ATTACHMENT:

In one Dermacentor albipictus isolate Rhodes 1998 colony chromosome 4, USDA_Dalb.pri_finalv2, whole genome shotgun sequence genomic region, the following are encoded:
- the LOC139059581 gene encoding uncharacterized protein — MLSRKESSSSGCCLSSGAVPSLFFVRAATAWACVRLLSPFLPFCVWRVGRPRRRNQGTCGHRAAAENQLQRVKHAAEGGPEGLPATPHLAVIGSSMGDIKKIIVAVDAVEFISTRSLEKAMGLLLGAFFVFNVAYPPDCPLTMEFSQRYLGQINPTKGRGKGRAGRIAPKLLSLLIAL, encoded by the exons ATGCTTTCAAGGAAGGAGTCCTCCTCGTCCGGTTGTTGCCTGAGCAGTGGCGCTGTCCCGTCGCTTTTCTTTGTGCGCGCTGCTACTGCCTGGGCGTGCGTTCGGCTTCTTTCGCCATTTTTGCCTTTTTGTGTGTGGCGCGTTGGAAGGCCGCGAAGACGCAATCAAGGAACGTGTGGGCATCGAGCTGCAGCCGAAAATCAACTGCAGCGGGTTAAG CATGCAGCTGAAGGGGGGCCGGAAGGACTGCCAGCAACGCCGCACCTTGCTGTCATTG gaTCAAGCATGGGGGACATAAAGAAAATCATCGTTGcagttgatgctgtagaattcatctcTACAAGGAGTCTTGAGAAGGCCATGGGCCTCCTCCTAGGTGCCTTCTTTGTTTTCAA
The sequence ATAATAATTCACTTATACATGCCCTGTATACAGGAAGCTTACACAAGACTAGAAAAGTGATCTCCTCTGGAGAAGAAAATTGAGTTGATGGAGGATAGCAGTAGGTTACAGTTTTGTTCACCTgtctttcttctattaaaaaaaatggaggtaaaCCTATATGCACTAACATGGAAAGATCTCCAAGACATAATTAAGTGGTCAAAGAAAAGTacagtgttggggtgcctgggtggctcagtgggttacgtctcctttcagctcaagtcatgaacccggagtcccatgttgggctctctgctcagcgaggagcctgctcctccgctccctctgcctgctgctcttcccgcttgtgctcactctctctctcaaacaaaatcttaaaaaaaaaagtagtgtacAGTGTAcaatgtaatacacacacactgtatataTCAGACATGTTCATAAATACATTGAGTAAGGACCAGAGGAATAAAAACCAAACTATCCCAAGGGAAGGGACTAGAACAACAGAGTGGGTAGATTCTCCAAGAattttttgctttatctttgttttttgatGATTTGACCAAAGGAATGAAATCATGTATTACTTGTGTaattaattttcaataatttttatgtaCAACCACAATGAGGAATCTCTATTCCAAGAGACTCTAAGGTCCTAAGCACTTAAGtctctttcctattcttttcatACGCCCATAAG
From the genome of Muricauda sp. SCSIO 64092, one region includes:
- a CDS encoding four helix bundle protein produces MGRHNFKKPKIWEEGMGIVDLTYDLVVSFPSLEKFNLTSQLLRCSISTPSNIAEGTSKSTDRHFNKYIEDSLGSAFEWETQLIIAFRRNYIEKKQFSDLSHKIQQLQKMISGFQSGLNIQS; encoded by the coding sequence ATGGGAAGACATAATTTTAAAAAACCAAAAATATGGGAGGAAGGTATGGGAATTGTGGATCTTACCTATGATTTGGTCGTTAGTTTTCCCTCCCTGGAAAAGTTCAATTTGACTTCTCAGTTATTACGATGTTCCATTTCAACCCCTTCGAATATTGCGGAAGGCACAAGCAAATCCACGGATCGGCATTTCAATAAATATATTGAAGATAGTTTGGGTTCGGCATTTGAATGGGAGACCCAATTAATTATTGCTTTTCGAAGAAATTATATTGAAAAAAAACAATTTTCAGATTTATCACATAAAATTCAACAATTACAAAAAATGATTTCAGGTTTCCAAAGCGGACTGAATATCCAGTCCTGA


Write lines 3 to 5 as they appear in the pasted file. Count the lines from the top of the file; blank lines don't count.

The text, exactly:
The sequence ATAATAATTCACTTATACATGCCCTGTATACAGGAAGCTTACACAAGACTAGAAAAGTGATCTCCTCTGGAGAAGAAAATTGAGTTGATGGAGGATAGCAGTAGGTTACAGTTTTGTTCACCTgtctttcttctattaaaaaaaatggaggtaaaCCTATATGCACTAACATGGAAAGATCTCCAAGACATAATTAAGTGGTCAAAGAAAAGTacagtgttggggtgcctgggtggctcagtgggttacgtctcctttcagctcaagtcatgaacccggagtcccatgttgggctctctgctcagcgaggagcctgctcctccgctccctctgcctgctgctcttcccgcttgtgctcactctctctctcaaacaaaatcttaaaaaaaaaagtagtgtacAGTGTAcaatgtaatacacacacactgtatataTCAGACATGTTCATAAATACATTGAGTAAGGACCAGAGGAATAAAAACCAAACTATCCCAAGGGAAGGGACTAGAACAACAGAGTGGGTAGATTCTCCAAGAattttttgctttatctttgttttttgatGATTTGACCAAAGGAATGAAATCATGTATTACTTGTGTaattaattttcaataatttttatgtaCAACCACAATGAGGAATCTCTATTCCAAGAGACTCTAAGGTCCTAAGCACTTAAGtctctttcctattcttttcatACGCCCATAAG
From the genome of Muricauda sp. SCSIO 64092, one region includes:
- a CDS encoding four helix bundle protein produces MGRHNFKKPKIWEEGMGIVDLTYDLVVSFPSLEKFNLTSQLLRCSISTPSNIAEGTSKSTDRHFNKYIEDSLGSAFEWETQLIIAFRRNYIEKKQFSDLSHKIQQLQKMISGFQSGLNIQS; encoded by the coding sequence ATGGGAAGACATAATTTTAAAAAACCAAAAATATGGGAGGAAGGTATGGGAATTGTGGATCTTACCTATGATTTGGTCGTTAGTTTTCCCTCCCTGGAAAAGTTCAATTTGACTTCTCAGTTATTACGATGTTCCATTTCAACCCCTTCGAATATTGCGGAAGGCACAAGCAAATCCACGGATCGGCATTTCAATAAATATATTGAAGATAGTTTGGGTTCGGCATTTGAATGGGAGACCCAATTAATTATTGCTTTTCGAAGAAATTATATTGAAAAAAAACAATTTTCAGATTTATCACATAAAATTCAACAATTACAAAAAATGATTTCAGGTTTCCAAAGCGGACTGAATATCCAGTCCTGA